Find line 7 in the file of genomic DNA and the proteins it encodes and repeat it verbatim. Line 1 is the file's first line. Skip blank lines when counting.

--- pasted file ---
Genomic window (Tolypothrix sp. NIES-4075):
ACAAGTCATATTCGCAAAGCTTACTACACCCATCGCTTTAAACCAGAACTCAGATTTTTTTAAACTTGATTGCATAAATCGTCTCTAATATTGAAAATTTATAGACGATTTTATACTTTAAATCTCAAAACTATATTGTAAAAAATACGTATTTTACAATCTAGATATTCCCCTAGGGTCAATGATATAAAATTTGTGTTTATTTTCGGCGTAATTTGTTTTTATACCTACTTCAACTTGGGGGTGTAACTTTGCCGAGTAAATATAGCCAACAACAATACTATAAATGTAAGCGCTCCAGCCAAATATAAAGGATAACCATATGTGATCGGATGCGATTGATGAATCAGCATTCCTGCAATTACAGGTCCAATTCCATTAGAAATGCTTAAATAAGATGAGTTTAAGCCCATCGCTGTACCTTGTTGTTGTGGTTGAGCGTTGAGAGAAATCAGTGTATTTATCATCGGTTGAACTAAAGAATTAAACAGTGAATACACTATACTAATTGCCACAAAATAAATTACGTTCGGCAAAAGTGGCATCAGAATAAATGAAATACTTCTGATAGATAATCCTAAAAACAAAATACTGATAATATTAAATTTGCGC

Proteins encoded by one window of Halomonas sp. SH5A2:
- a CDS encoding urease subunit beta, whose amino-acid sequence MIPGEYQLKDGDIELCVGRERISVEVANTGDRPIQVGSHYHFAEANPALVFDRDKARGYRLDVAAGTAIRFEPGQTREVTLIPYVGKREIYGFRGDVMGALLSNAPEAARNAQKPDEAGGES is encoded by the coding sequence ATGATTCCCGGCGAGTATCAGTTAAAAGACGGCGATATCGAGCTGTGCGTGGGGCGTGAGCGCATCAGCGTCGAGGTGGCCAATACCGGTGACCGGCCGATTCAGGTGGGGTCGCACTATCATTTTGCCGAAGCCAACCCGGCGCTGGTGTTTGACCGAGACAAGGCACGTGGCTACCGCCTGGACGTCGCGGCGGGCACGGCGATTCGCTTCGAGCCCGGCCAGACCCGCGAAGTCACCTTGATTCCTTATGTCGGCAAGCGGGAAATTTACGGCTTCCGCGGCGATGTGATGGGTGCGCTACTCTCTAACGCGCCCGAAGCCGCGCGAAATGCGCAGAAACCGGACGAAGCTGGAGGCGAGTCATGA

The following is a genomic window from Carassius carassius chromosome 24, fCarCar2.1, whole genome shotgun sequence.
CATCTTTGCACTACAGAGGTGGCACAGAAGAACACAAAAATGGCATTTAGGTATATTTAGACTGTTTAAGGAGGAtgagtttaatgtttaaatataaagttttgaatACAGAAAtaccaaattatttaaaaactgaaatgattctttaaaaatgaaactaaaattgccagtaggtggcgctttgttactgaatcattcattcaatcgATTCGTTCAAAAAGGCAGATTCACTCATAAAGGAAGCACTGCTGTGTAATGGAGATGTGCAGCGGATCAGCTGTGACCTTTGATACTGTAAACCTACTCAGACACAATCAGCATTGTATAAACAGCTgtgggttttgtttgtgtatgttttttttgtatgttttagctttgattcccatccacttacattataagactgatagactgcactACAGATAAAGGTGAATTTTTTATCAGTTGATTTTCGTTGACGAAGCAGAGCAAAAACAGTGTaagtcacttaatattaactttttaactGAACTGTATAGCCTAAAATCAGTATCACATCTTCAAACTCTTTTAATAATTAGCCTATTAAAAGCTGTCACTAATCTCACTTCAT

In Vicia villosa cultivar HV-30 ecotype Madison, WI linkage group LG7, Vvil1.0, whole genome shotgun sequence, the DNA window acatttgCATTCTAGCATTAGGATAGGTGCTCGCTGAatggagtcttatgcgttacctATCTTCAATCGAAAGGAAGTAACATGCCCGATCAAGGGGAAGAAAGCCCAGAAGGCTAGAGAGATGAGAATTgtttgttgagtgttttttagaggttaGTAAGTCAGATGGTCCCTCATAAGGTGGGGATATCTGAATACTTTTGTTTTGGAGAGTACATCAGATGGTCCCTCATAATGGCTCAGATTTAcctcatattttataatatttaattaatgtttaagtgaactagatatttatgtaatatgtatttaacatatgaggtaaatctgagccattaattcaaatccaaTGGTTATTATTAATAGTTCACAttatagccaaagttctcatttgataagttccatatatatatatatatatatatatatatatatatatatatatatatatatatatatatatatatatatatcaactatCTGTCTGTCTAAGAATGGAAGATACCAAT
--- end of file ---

In Vicia villosa cultivar HV-30 ecotype Madison, WI linkage group LG7, Vvil1.0, whole genome shotgun sequence, the DNA window acatttgCATTCTAGCATTAGGATAGGTGCTCGCTGAatggagtcttatgcgttacctATCTTCAATCGAAAGGAAGTAACATGCCCGATCAAGGGGAAGAAAGCCCAGAAGGCTAGAGAGATGAGAATTgtttgttgagtgttttttagaggttaGTAAGTCAGATGGTCCCTCATAAGGTGGGGATATCTGAATACTTTTGTTTTGGAGAGTACATCAGATGGTCCCTCATAATGGCTCAGATTTAcctcatattttataatatttaattaatgtttaagtgaactagatatttatgtaatatgtatttaacatatgaggtaaatctgagccattaattcaaatccaaTGGTTATTATTAATAGTTCACAttatagccaaagttctcatttgataagttccatatatatatatatatatatatatatatatatatatatatatatatatatatatatatatatatatatatcaactatCTGTCTGTCTAAGAATGGAAGATACCAAT